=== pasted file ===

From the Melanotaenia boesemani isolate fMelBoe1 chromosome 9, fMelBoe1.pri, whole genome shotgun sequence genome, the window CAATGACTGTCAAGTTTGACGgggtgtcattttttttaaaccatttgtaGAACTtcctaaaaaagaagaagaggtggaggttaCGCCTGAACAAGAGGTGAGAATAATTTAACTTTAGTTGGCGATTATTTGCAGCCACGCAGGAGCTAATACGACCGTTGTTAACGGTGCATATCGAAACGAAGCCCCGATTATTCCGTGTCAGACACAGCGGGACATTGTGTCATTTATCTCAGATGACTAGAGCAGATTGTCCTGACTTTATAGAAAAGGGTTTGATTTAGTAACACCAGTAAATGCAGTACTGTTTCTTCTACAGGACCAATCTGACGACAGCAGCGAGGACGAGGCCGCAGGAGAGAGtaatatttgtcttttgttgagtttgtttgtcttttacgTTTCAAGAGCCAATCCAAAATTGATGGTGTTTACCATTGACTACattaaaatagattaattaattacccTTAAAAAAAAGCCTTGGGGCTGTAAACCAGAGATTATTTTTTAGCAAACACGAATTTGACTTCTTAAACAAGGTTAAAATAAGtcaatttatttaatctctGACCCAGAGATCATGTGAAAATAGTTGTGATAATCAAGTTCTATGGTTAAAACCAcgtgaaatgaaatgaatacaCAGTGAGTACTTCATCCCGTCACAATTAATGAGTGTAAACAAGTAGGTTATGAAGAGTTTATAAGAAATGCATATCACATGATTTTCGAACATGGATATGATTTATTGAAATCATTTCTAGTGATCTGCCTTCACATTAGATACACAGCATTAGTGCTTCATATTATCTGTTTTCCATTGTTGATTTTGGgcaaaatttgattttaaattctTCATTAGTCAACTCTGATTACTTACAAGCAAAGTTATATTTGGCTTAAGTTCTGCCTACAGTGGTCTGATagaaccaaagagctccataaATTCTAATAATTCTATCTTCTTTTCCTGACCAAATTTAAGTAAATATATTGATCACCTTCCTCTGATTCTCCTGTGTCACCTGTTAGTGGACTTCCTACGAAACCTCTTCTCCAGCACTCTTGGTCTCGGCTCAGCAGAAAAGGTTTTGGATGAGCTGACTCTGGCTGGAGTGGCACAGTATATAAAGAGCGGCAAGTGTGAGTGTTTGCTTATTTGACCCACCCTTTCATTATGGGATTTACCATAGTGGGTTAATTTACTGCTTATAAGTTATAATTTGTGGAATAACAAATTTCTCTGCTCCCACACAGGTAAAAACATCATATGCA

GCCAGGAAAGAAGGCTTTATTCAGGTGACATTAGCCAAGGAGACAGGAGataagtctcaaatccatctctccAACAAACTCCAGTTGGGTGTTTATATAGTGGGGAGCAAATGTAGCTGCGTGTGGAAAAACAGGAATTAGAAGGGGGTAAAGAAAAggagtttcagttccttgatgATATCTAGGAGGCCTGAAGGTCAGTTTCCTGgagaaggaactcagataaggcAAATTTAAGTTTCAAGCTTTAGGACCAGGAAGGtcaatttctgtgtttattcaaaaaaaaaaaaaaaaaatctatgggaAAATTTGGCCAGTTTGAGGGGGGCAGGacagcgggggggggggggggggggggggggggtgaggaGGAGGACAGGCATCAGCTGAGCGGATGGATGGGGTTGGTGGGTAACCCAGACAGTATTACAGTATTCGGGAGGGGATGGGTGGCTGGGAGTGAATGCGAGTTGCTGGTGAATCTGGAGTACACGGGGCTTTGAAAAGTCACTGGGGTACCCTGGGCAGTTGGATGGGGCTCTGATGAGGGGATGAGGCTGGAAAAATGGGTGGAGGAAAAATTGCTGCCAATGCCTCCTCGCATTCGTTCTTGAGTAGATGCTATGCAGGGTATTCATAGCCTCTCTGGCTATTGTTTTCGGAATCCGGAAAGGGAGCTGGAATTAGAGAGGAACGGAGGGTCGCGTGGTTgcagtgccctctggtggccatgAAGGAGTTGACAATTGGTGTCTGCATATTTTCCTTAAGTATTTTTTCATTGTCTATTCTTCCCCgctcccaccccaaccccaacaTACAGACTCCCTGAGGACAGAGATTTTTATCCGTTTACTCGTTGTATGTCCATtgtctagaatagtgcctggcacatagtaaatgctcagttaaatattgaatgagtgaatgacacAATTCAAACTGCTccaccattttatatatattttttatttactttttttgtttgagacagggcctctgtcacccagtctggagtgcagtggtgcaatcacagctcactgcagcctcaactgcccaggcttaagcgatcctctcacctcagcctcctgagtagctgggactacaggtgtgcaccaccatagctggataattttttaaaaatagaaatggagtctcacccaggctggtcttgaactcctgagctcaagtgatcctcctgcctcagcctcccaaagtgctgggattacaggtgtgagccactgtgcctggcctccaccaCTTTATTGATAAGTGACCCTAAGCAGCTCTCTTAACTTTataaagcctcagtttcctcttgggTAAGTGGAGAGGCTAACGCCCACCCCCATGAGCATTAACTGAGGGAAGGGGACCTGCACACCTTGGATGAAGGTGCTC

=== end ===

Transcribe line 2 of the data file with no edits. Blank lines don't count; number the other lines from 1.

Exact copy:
GCCAGGAAAGAAGGCTTTATTCAGGTGACATTAGCCAAGGAGACAGGAGataagtctcaaatccatctctccAACAAACTCCAGTTGGGTGTTTATATAGTGGGGAGCAAATGTAGCTGCGTGTGGAAAAACAGGAATTAGAAGGGGGTAAAGAAAAggagtttcagttccttgatgATATCTAGGAGGCCTGAAGGTCAGTTTCCTGgagaaggaactcagataaggcAAATTTAAGTTTCAAGCTTTAGGACCAGGAAGGtcaatttctgtgtttattcaaaaaaaaaaaaaaaaaatctatgggaAAATTTGGCCAGTTTGAGGGGGGCAGGacagcgggggggggggggggggggggggggggtgaggaGGAGGACAGGCATCAGCTGAGCGGATGGATGGGGTTGGTGGGTAACCCAGACAGTATTACAGTATTCGGGAGGGGATGGGTGGCTGGGAGTGAATGCGAGTTGCTGGTGAATCTGGAGTACACGGGGCTTTGAAAAGTCACTGGGGTACCCTGGGCAGTTGGATGGGGCTCTGATGAGGGGATGAGGCTGGAAAAATGGGTGGAGGAAAAATTGCTGCCAATGCCTCCTCGCATTCGTTCTTGAGTAGATGCTATGCAGGGTATTCATAGCCTCTCTGGCTATTGTTTTCGGAATCCGGAAAGGGAGCTGGAATTAGAGAGGAACGGAGGGTCGCGTGGTTgcagtgccctctggtggccatgAAGGAGTTGACAATTGGTGTCTGCATATTTTCCTTAAGTATTTTTTCATTGTCTATTCTTCCCCgctcccaccccaaccccaacaTACAGACTCCCTGAGGACAGAGATTTTTATCCGTTTACTCGTTGTATGTCCATtgtctagaatagtgcctggcacatagtaaatgctcagttaaatattgaatgagtgaatgacacAATTCAAACTGCTccaccattttatatatattttttatttactttttttgtttgagacagggcctctgtcacccagtctggagtgcagtggtgcaatcacagctcactgcagcctcaactgcccaggcttaagcgatcctctcacctcagcctcctgagtagctgggactacaggtgtgcaccaccatagctggataattttttaaaaatagaaatggagtctcacccaggctggtcttgaactcctgagctcaagtgatcctcctgcctcagcctcccaaagtgctgggattacaggtgtgagccactgtgcctggcctccaccaCTTTATTGATAAGTGACCCTAAGCAGCTCTCTTAACTTTataaagcctcagtttcctcttgggTAAGTGGAGAGGCTAACGCCCACCCCCATGAGCATTAACTGAGGGAAGGGGACCTGCACACCTTGGATGAAGGTGCTC